| Uncategorized

Dear Friends,


“Are Public Signages Really Effective or is there a better and more cost effective way ?”

We have many signs or signages; ‘No Fishing’‘No Smoking’‘No Littering’, just to name a few common ones, planted all over the island and all of them have a monetary deterrent amount clearly imprinted on them. The intent is obvious, that is, to remind and warn people not to err and to keep such public places or premises clean and safe. But, are the erected signages or sign boards in all our parks, gardens or reservoirs effective or working towards the intent?

The truth is, it is not. The amount of litter, including cigarette butts, plastic bags and styrofoam boxes picked up from Marina, Punggol, Lakeside waterways and at Pang Sua and Yishun Ponds and their adjacent parks and gardens collected by the Waterways Watch Society volunteers over the weekends and, by the weekday participants who come for the CSR and VIA programmes bear testimony to this. The number of illegal fishing sighted (almost daily) and reported have also never wavered for the better. In fact in both cases, we think it is on the rise.

Why is this so? It stems from the belief that there is no consequence for littering and for illegal fishing at our parks and waterways. Since people perceive that there is no consequence for their actions (of throwing items anyhow, anywhere and fishing anyhow and anywhere), it has created an attitude of ‘I don’t care!’ Many believe that there are others who will pick or clean it up or simply throw it in the water and it will be washed away. Signages are only good if there is consistent enforcement and re-enforcement by the relevant authorities. But we all agree that it is extremely challenging and costly. 

Many know that litter adversely affects the environment; be it littering in the gardens and parks, along the roads, on the streets, in the drains or by the litter bins, the toxic materials or chemicals in the litter can be blown or washed into streams, rivers, lakes and ponds and, eventually pollutes the waterways, land, soils or aquatic environments. Cigarette butts, for instance, contain toxic substances like arsenic, which can contaminate both soil and water. But, how many know, in the Singapore case, that all our reservoirs will be gravely affected by such littering? How? Because we are collecting urban stormwater on a large scale, that is, every single drop of water that lands on our island is collected for consumption. Every single drop of surface water runs into our 17 reservoirs.

The next question we need to ask is how many Singaporeans know or understand what urban stormwater is. Our take is that many, both young and old, do not know. From our interactions with participants of our programmes many were even surprised to find out that the water in our waterways flows directly to our reservoirs and not to the open sea, that the surface water that flows in our drains go to our reservoirs and that it is costly to clean urban stormwater.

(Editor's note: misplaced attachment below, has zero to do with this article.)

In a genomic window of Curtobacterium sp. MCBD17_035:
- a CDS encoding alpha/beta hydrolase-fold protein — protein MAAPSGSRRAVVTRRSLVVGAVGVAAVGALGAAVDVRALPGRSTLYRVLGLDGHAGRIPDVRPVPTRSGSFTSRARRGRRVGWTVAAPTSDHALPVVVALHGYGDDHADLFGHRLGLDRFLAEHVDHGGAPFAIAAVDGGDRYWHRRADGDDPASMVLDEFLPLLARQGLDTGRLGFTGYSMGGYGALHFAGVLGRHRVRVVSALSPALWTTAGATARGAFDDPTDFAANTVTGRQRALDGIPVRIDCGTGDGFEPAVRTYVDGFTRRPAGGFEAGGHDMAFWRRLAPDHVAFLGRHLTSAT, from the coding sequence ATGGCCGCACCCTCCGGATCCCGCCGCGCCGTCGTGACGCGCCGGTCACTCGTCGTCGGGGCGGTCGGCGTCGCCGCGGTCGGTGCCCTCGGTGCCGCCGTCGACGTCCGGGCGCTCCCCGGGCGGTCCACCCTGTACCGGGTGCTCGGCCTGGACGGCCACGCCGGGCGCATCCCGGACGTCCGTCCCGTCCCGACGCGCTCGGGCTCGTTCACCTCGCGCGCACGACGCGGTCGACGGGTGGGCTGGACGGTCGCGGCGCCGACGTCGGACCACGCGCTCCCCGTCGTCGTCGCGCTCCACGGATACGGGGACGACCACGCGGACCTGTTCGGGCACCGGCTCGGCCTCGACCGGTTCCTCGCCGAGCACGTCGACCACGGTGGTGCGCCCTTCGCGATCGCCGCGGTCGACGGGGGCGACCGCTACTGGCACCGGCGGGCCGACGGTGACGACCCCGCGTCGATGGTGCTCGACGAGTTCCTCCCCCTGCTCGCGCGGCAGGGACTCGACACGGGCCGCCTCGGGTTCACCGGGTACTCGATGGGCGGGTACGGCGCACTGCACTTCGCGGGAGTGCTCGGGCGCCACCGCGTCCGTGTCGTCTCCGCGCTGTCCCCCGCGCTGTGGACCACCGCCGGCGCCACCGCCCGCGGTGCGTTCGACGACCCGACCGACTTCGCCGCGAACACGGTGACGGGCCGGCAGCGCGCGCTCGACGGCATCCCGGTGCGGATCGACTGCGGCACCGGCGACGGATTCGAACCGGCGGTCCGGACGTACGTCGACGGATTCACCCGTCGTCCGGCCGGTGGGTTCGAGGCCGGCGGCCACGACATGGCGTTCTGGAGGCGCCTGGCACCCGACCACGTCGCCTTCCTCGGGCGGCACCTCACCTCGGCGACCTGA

This brings us to our concern that there is a need for a more insightful approach to EDUCATING our people, both the young ones in schools and the adults including the Merdeka and Pioneer generations. The latter two are included because they would still have a substantial runway in life to have an impact on the community and the environment. Our message in the education process should not only focus on telling us what to do or not to do but, the rationale and the facts of the matter like we are harvesting urban stormwater, the implications of litter in our waters and what it means to us. This insightful educational approach as part of National Education cannot be overemphasised because for a small country like ours having to have 70,000 cleaners to clean after us is a troubling thorn in our soul as a nation. We desperately need a new strategy to tackle this problem.

In summary, the following activities were done for the week:

  1. We conducted 5 CSR programmes which were attended by 175 participants and they collected a total of 219 kg of litter.
  2. We conducted 2 Learning journeys and both were done at Lower Seletar reservoir, which were attended by 43 students.
  3. A member participated as a judge in a virtual presentation, ‘Protect our Waters Challenge Design Challenge’ organised by Autodesk.
  4. virtual briefing was conducted for 13 new members on their roles and responsibilities.
  5. This week a total of 94 members were involved for CSR/VIA programmes, talk, patrols, administration, housekeeping duties and training and, the total trash collected = 273 kg.
    • Boat Patrol. A total of 7 Boat patrols were carried out; 3 at Marina, 3 at Punggol and 1 at Lakeside.
    • Bike Patrol. A total of 4 Bike patrols were carried out; 2 at Marina, 1 each at Punggol and Lakeside.
    • Foot Patrol. We conducted 1 Foot Patrol at Pang Sua Pond and its adjacent park.
    • Pedal boat Patrol. No Pedal Boat patrol was conducted at Marina.
    • Physical Bike and Boat Clean Up Orientation for New Applicants. No orientation was conducted.
    • Boat Tour for Frontline workers. Our CEO conducted a briefing before the boat tour for 6 Frontline nurses at Marina.


1. Educational Programmes

2. Volunteer Patrols & Activities

     a. Marina

    b. Punggol


    c. Lakeside

    d. Pang Sua Pond

    e. Yishun Pond Patrol

Leave a Reply

Your email address will not be published. Required fields are marked *